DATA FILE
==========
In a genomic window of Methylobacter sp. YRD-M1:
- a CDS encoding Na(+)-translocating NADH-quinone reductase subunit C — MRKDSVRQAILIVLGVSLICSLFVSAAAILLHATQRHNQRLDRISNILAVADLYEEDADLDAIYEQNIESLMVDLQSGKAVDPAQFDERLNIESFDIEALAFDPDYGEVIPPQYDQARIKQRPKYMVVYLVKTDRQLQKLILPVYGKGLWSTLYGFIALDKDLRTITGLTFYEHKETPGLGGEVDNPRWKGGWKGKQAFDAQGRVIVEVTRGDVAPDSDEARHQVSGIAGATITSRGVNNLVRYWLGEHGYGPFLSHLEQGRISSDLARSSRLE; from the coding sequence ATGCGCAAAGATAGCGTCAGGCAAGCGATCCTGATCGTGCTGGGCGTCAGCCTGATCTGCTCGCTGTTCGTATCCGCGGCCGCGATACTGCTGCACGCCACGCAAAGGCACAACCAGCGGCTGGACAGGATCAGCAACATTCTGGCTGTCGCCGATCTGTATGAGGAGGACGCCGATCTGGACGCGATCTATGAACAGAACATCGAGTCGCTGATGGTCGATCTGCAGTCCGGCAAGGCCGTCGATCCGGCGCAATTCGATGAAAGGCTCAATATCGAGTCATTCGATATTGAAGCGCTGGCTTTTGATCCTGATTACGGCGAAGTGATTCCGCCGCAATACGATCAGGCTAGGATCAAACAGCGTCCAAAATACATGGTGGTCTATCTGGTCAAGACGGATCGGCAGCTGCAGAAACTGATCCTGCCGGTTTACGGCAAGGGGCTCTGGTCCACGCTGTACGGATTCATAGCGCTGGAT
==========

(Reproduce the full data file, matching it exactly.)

In a genomic window of Methylobacter sp. YRD-M1:
- a CDS encoding Na(+)-translocating NADH-quinone reductase subunit C — MRKDSVRQAILIVLGVSLICSLFVSAAAILLHATQRHNQRLDRISNILAVADLYEEDADLDAIYEQNIESLMVDLQSGKAVDPAQFDERLNIESFDIEALAFDPDYGEVIPPQYDQARIKQRPKYMVVYLVKTDRQLQKLILPVYGKGLWSTLYGFIALDKDLRTITGLTFYEHKETPGLGGEVDNPRWKGGWKGKQAFDAQGRVIVEVTRGDVAPDSDEARHQVSGIAGATITSRGVNNLVRYWLGEHGYGPFLSHLEQGRISSDLARSSRLE; from the coding sequence ATGCGCAAAGATAGCGTCAGGCAAGCGATCCTGATCGTGCTGGGCGTCAGCCTGATCTGCTCGCTGTTCGTATCCGCGGCCGCGATACTGCTGCACGCCACGCAAAGGCACAACCAGCGGCTGGACAGGATCAGCAACATTCTGGCTGTCGCCGATCTGTATGAGGAGGACGCCGATCTGGACGCGATCTATGAACAGAACATCGAGTCGCTGATGGTCGATCTGCAGTCCGGCAAGGCCGTCGATCCGGCGCAATTCGATGAAAGGCTCAATATCGAGTCATTCGATATTGAAGCGCTGGCTTTTGATCCTGATTACGGCGAAGTGATTCCGCCGCAATACGATCAGGCTAGGATCAAACAGCGTCCAAAATACATGGTGGTCTATCTGGTCAAGACGGATCGGCAGCTGCAGAAACTGATCCTGCCGGTTTACGGCAAGGGGCTCTGGTCCACGCTGTACGGATTCATAGCGCTGGAT